Giotto painted the "Mother and Child," and the mother was his wife, and the child theirs. Another child came to them, and Giotto painted another picture, calling the older boy Saint John, and the wee baby Jesus. The years went by and we find still another picture of the Holy Family by this same artist, in which five children are shown, while back in the shadow is the artist himself, posed as Joseph. And with a beautiful contempt for anachronism, the elder children are called Isaiah, Ezekiel and Elijah. This fusing of work, love and religion gives us a glimpse into the only paradise mortals know. It is the Ideal—and the Natural.

The swift-passing years have lightly touched the little city of Urbino, in Umbria. The place is sleepy and quiet, and you seek the shade of friendly awnings to shield you from the fierce glare of the sun. Standing there you hear the bells chime the hours, as they have done for four hundred years; and you watch the flocks of wheeling pigeons, the same pigeons that Vasari saw when he came here in Fifteen Hundred Forty-one, for the birds never grow old. Vasari tells of the pigeons, the old cathedral—old even then—the flower- girls and fruit-sellers, the passing black-robed priests, the occasional soldier, and the cobbler who sits on the curbstone and offers to mend your shoes while you wait.

The world is debtor to Vasari. He was not much of a painter and he failed at architecture, but he made up for lack of skill by telling all about what others were doing; and if his facts ever faltered, his imagination bridged the break. He is as interesting as Plutarch, as gossipy as Pepys, and as luring as Boswell.

A slim slip of a girl, selling thyme and mignonette out of a reed basket, offered to show Vasari the birthplace of Raphael; and a brown-cheeked, barefoot boy, selling roses on which the dew yet lingered, volunteered a like service for me, three hundred years later.

The house is one of a long row of low stone structures, with the red-tile roof everywhere to be seen. Above the door is a bronze tablet which informs the traveler that Raphael Sanzio was born here, April Sixth, Fourteen Hundred Eighty-three. Herman Grimm takes three chapters to prove that Raphael was not born in this house, and that nothing is so unreliable as a bronze tablet, except figures. Grimm is a painstaking biographer, but he fails to distinguish between fact and truth. Of this we are sure, Giovanni di Sanzio, the father of Raphael, lived in this house. There are church records to show that here other children of Giovanni were born, and this very naturally led to the assumption that Raphael was born here, also.

Just one thing of touching interest is to be seen in this house, and that is a picture of a Mother and Child painted on the wall. For many years this picture was said to be the work of Raphael; but there is now very good reason to believe it was the work of Raphael's father, and that the figures represent the baby Raphael and his mother. The picture is faded and dim, like the history of this sainted woman who gave to earth one of the gentlest, greatest and best men that ever lived. Mystery enshrouds the early days of Raphael. There is no record of his birth. His father we know was a man of decided power, and might yet rank as a great artist, had he not been so unfortunate as to have had a son that outclassed him. But now Giovanni Sanzio's only claim to fame rests on his being the father of his son. Of the boy's mother we have only obstructed glances and glimpses through half-flung lattices in the gloaming. Raphael was her only child. She was scarce twenty when she bore him. In a sonnet written to her, on the back of a painting, Raphael's father speaks of her wondrous eyes, slender neck, and the form too frail for earth's rough buffets. Mention is also made of "this child born in purest love, and sent by God to comfort and caress."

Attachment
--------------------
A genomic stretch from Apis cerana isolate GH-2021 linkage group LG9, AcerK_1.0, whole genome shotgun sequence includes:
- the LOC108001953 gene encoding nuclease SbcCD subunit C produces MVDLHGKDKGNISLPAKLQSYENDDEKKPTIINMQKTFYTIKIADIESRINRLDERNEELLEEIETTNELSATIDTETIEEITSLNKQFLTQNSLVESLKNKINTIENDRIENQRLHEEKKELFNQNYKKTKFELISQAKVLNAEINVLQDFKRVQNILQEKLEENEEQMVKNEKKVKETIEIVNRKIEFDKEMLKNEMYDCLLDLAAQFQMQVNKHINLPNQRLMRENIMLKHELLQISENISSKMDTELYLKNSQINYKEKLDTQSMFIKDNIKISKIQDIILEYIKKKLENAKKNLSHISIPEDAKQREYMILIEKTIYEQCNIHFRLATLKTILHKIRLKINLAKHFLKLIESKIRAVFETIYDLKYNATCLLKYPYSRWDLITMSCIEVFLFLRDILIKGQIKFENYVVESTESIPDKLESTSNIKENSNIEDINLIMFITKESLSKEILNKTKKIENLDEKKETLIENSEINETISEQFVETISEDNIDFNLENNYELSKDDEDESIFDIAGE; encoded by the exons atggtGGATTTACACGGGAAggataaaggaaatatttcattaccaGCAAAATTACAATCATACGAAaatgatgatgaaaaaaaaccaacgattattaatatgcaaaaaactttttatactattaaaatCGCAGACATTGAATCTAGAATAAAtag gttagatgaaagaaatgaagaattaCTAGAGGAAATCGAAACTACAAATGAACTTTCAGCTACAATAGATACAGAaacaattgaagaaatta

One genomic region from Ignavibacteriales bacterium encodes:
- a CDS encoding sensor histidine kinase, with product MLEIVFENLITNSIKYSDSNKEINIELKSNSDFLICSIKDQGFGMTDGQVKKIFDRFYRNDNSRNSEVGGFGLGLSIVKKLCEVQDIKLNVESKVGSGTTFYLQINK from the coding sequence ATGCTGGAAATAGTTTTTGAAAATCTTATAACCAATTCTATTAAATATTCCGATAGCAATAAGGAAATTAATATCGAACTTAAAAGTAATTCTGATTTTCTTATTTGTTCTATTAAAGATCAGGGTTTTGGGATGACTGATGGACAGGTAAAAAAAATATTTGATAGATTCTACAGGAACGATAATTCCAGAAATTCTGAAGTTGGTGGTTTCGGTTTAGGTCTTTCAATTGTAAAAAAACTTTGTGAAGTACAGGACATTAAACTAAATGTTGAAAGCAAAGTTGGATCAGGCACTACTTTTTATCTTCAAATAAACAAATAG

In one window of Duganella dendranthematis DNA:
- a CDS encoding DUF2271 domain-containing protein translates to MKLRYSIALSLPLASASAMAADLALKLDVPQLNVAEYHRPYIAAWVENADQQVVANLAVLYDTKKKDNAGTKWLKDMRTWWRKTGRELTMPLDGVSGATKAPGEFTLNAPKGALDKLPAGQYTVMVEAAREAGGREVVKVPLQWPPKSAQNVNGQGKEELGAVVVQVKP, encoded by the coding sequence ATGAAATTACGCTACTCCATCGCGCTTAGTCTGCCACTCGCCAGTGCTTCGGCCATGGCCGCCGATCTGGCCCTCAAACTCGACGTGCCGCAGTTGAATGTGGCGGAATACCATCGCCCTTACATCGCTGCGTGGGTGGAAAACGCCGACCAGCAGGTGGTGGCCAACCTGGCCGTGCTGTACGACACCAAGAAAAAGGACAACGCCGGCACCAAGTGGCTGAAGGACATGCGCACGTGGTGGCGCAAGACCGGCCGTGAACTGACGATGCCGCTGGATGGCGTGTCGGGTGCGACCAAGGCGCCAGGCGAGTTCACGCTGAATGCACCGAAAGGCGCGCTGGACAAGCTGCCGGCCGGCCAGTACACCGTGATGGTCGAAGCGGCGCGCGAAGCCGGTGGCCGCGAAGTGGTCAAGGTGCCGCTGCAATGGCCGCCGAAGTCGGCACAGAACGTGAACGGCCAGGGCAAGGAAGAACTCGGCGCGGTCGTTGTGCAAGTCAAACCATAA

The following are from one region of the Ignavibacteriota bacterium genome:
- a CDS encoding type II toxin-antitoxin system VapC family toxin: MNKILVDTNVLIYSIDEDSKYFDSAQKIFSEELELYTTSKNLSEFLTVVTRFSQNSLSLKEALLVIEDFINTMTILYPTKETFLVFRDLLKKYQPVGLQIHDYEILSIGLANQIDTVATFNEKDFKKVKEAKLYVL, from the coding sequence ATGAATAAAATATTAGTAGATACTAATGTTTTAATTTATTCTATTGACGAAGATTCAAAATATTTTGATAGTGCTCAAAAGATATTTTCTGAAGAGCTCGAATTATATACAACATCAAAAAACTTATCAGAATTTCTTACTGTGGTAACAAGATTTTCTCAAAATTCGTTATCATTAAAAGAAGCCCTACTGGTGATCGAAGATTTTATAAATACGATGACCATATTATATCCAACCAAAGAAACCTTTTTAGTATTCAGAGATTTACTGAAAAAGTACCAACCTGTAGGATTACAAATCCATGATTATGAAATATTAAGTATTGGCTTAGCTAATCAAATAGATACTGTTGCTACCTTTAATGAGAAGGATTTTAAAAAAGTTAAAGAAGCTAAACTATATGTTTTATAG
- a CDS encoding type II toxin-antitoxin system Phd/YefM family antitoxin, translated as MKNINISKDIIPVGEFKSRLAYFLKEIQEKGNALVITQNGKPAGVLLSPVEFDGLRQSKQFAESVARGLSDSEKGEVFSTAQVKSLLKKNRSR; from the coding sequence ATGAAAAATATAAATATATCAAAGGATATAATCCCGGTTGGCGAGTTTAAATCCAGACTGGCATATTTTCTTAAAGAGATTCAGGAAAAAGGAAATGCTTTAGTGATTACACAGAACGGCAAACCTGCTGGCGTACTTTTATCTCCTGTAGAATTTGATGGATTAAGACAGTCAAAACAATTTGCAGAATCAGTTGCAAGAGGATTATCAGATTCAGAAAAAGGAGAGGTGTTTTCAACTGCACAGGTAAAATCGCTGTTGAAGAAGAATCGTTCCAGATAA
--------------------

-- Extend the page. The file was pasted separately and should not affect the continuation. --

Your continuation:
The mother grew aweary and passed away when her boy was scarce eight years old, but his memories of her were deeply etched. She told him of Cimabue, Giotto, Ghirlandajo, Leonardo and Perugino, and especially of the last two, who were living and working only a few miles away. It was this spiritual and loving mother who infused into his soul the desire to do and to become. That hunger for harmony which marked his life was the heritage of mother to child.

When an artist paints a portrait, he paints two—himself and the sitter. Raphael gave himself; and as his father more than once said the boy was the image of his mother, we have her picture, too. Father and son painted the same woman. Their hearts went out to her with a sort of idolatrous love. The sonnets indited to her by her husband were written after her death, and after his second marriage. Do then men love dead women better than they do the living? Perhaps. And then a certain writer has said: "To have known a great and exalted love, and have had it flee from your grasp—flee as a shadow before it is sullied by selfishness or misunderstanding—is the highest good. The memory of such a love can not die from out the heart. It affords a ballast 'gainst all the sordid impulses of life, and though it gives an unutterable sadness, it imparts an unspeakable peace."